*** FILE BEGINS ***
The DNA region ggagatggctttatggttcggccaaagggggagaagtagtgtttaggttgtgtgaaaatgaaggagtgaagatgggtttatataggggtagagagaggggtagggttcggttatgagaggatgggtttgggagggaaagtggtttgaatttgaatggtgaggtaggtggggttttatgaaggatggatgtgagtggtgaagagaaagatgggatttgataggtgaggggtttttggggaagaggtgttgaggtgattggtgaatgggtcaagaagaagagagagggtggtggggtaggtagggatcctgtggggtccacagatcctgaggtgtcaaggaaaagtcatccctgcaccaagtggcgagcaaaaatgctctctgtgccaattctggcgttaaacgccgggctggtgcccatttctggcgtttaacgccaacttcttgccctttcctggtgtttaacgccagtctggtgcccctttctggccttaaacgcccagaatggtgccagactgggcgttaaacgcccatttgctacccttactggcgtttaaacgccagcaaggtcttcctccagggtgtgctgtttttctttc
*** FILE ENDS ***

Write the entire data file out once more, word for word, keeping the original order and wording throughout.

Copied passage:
The DNA region ggagatggctttatggttcggccaaagggggagaagtagtgtttaggttgtgtgaaaatgaaggagtgaagatgggtttatataggggtagagagaggggtagggttcggttatgagaggatgggtttgggagggaaagtggtttgaatttgaatggtgaggtaggtggggttttatgaaggatggatgtgagtggtgaagagaaagatgggatttgataggtgaggggtttttggggaagaggtgttgaggtgattggtgaatgggtcaagaagaagagagagggtggtggggtaggtagggatcctgtggggtccacagatcctgaggtgtcaaggaaaagtcatccctgcaccaagtggcgagcaaaaatgctctctgtgccaattctggcgttaaacgccgggctggtgcccatttctggcgtttaacgccaacttcttgccctttcctggtgtttaacgccagtctggtgcccctttctggccttaaacgcccagaatggtgccagactgggcgttaaacgcccatttgctacccttactggcgtttaaacgccagcaaggtcttcctccagggtgtgctgtttttctttc